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After buying Twitter, Tesla chief executive Elon Musk received a hero’s welcome from those who’d found the social-media company too censorious.Patrick Pleul/The Associated Press

Phoebe Maltz Bovy is a contributing columnist for The Globe and Mail.

When the rest of us pop out for a spot of shopping, it’s usually for price-inflated groceries. Elon Musk, the world’s richest man, treated himself to the social-media platform Twitter.

He plans to champion free expression, maybe. Allow back Donald Trump, possibly, depending what the new content-moderation team decides. And, definitely, to do some corporate restructuring.

The Tesla chief executive – a Canadian, among other nationalities – received a hero’s welcome from those who’d found Twitter too censorious, and wariness from those wondering whether free speech is, in this case, a euphemism for giving neo-Nazi trolls even more ground. Some threatened to leave Twitter; others announced that they were staying, but not happy about it.

Mr. Musk is one of several public figures – see also Jordan Peterson, Kanye West, and Mr. Trump – who fit a certain role in the culture: megalomaniac, or more generously, large-personality-haver, brazenly indifferent to political correctness, or even just politeness. They are the cartoonishly masculine “Chads” from the trolling virgin-Chad meme – men who, in various ways, live out the fantasy of getting to do and say whatever they please. It’s not everyone’s fantasy, but it’s shared widely enough that it can make for a lucrative personal brand.

Mr. Musk in particular – with his godlike wealth, his procreative prolificacy and his flirtation with space travel – seems to inspire another whole level of men-want-to-be-him. But you don’t have to be a Musketeer to be put off by the self-righteous pile-ons that some progressive corners of Twitter regularly dish out. The site needs shaking up, that much I’ll grant.

But whatever the ultimate impact of Mr. Musk’s purchase on Twitter itself, its reception has already been like a social-media version of what happened when Mr. Trump won the presidency, and when the sort of people enthusiastic about that result felt, as the euphemism goes, emboldened.

A photo began circulating of Mr. Musk meeting with Twitter employees, around the time he fired a bunch of them. While a careful reading of the timeline suggests these were not the executives he fired, the photo quickly became a meme among Mr. Musk’s admirers, many of whom leapt to the conclusion that these were the newly sacked. The photo became a prompt for expressing glee that Mr. Musk was getting rid of the woke beneficiaries of cushy tech jobs.

Most of the rage has been directed at one person in Mr. Musk’s audience: an unidentified woman whose face is in partial view. Jason Howerton, a Twitter user with a large following, decided, for reasons known only to himself, to tweet out two photos where this woman is circled in red, the second more zoomed in on her than the first. “[That feeling when] you, like, can’t believe this is happening to you,” he added, in mockery of this woman whose job is supposedly on the line.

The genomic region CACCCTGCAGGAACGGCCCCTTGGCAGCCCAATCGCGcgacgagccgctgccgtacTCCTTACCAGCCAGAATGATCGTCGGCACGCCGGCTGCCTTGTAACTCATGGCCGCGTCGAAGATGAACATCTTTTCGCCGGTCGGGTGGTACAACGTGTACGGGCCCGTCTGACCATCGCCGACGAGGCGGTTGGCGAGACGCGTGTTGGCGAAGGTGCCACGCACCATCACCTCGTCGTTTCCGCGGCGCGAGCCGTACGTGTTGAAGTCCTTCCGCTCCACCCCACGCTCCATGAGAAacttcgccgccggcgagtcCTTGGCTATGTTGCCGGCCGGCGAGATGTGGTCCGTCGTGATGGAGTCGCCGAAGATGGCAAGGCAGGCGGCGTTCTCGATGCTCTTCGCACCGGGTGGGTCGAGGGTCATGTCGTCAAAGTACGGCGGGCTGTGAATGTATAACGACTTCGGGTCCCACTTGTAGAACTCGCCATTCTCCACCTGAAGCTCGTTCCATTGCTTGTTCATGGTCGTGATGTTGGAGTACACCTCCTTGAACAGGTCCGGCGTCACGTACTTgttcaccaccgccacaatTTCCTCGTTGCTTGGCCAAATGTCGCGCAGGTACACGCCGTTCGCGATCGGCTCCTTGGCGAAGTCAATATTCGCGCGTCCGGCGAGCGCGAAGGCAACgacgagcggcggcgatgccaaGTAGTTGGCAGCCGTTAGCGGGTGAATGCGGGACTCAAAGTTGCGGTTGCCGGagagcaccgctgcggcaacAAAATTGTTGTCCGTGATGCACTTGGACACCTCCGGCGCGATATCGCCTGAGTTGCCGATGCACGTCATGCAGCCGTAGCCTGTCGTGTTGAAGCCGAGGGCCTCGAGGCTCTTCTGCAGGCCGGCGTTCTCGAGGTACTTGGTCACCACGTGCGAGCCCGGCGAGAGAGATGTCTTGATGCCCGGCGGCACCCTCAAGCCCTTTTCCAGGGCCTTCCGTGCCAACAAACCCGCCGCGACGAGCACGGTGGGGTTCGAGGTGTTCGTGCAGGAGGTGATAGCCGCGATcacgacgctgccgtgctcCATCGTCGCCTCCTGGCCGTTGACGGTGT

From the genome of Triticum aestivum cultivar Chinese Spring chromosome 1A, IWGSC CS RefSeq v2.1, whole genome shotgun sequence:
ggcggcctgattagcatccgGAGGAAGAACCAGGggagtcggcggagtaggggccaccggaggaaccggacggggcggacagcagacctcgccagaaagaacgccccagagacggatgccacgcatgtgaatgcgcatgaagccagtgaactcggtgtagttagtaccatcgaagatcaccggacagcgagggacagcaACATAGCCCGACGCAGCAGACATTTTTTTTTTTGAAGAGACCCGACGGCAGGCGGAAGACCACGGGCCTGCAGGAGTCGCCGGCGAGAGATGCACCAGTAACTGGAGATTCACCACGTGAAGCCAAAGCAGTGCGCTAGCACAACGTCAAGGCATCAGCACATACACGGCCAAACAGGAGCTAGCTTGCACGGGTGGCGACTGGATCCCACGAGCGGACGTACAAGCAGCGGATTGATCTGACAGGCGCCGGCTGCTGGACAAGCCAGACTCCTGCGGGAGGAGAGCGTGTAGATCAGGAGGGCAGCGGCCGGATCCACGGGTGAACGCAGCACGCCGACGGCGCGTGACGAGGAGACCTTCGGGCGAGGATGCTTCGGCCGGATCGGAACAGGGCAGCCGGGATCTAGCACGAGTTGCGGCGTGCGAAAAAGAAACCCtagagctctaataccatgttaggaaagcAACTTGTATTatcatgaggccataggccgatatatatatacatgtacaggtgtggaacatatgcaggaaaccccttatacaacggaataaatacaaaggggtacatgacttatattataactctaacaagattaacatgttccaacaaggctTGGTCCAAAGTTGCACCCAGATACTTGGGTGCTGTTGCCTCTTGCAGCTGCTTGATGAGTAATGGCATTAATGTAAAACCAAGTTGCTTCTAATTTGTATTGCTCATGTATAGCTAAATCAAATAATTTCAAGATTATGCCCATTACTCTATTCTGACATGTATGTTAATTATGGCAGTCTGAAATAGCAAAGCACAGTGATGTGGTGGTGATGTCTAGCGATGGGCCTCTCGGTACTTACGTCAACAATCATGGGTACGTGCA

Many in the thread decided that the woman is Vijaya Gadde, who was partly behind Mr. Trump’s Twitter ban, and is among the executives Mr. Musk just fired. Another massively viral post does the same, despite these looking like two different people, albeit perhaps of the same ethnicity. (This is relevant to our story.) The Daily Mail also identifies her as Ms. Gadde, but seemingly using Twitter as its source. For the pro-Musk, pro-Trump contingent, it all has real burn-the-witch energy.

Others confused her for a Twitter employee once mocked by the right-wing account Libs of TikTok for benefiting from a cushy tech job – a lesser crime.

Most, though, have been content to extrapolate from the woman’s (utterly unremarkable) expression. It is, per one tweeter, “the look of a person who has never been told ‘no’ in her life.” Another: “This is the face you make when someone expects you to actually start working.” And others still said the quiet part out loud: “Always the ones that came to the states for a better life, only to complain about how terrible a country it is.”

The wildest subthread came when someone pointed out that the lady in the photo does not appear to be Ms. Gadde. “Close enough for me,” one person replied, without elaborating. There is no generous interpretation.

Facial-expression overinterpretation is not a practice exclusive to right-wing trolls. There was once a whole news cycle based on the impression, seemingly mistaken, that a white male teenager was smirking in a racist way at an Indigenous man in Washington. Nor would this be the first time an outraged online horde directed their fury at what turned out to be the wrong target.

Nothing about the fired-employees meme is unprecedented. But nor does it bode well for what Mr. Musk’s revamped public square will look like.

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